Ron, I installed a Floscan on my (previous boat)*2002 Camano with a TAMD 41, I don't remember the rest of the model digits it was about 200hp turbo and after cooled. If you are interested in installing one they might have the correct unit if you call or e'mail them. I found it to be relatively easy to install and very accurate after a couple of simple calibrations. I do have a couple of pictures of the installation if you are interested PM me.

Steve W


-- Edited by Steve on Friday 15th of April 2011 08:08:22 AM
 
markpierce wrote:What're the normal and*maximum consumption rates*for Seahorse?
________________________________________________________________
*Mark:

The Cummins 330B is rated at 315hp @2800rpm. The table below shows the fuel flow at that rpm. (2800) I don't, however, run at anywhere near that. (Normally, 1800-2000rpm.)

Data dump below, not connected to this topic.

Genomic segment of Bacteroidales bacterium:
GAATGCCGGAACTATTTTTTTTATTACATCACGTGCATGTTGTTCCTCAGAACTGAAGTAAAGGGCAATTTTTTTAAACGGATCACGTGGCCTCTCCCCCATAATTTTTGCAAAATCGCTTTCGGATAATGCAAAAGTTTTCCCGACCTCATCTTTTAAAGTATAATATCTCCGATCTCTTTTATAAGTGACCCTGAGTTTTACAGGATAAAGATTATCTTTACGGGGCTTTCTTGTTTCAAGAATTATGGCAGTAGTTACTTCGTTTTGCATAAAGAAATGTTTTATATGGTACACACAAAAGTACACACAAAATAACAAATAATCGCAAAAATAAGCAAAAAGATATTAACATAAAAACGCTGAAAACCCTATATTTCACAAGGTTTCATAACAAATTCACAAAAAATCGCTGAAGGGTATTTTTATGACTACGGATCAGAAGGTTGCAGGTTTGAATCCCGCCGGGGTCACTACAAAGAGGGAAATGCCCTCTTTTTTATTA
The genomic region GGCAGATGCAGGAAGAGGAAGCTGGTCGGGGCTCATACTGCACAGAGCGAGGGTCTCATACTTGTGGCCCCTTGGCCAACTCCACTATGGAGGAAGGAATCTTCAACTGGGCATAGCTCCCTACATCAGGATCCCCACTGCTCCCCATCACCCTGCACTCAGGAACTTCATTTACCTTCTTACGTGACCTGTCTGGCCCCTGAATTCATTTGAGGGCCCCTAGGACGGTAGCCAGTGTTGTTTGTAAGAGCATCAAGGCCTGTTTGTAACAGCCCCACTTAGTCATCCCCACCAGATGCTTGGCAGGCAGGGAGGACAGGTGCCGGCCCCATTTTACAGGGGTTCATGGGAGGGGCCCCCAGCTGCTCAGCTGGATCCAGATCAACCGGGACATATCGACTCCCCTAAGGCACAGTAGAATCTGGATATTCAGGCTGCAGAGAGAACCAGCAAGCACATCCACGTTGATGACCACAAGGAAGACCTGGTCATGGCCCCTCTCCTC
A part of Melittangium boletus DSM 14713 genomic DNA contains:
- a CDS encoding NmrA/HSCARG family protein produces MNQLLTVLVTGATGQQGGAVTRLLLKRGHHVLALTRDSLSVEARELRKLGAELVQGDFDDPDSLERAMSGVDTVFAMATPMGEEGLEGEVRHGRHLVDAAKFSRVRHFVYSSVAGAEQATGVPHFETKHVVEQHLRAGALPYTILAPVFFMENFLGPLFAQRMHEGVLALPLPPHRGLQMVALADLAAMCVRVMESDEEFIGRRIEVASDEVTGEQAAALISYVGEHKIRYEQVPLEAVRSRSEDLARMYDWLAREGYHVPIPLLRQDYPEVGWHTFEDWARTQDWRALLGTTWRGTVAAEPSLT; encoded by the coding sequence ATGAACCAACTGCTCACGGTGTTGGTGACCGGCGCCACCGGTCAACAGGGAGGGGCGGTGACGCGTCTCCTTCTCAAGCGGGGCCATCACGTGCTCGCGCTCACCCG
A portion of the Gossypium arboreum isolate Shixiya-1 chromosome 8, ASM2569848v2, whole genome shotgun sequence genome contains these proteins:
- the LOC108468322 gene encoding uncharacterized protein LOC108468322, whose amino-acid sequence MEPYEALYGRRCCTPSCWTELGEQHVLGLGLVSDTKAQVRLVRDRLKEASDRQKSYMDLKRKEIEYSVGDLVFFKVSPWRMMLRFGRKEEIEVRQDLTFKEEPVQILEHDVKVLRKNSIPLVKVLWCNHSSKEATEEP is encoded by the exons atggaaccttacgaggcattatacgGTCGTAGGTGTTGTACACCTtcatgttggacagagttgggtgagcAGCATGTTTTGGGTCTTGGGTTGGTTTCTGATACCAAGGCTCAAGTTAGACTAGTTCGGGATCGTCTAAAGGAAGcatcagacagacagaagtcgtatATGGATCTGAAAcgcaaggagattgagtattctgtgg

*

*






-- Edited by SeaHorse II on Friday 15th of April 2011 08:51:05 AM
 

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jleonard wrote:
"*I'm sure you could find a gauge appropriate for your Lehman"

I'm sure I could, but my point was...why would I bother? The consumption is so low and predictable*I would not even consider adding one.
*Understood.* Even my builder said one wasn't necessary and mildly discouraged me*from getting*one.* But for me, I like the immediate feedback.* It makes me a better driver.

*


-- Edited by markpierce on Friday 15th of April 2011 11:09:52 AM
 
"It makes me a better driver."

Gotcha. Plus there's coolness factor in having gizmos.
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Steve wrote:
Ron, I installed a Floscan on my (previous boat)*2002 Camano with a TAMD 41, I don't remember the rest of the model digits it was about 200hp turbo and after cooled. If you are interested in installing one they might have the correct unit if you call or e'mail them. I found it to be relatively easy to install and very accurate after a couple of simple calibrations. I do have a couple of pictures of the installation if you are interested PM me.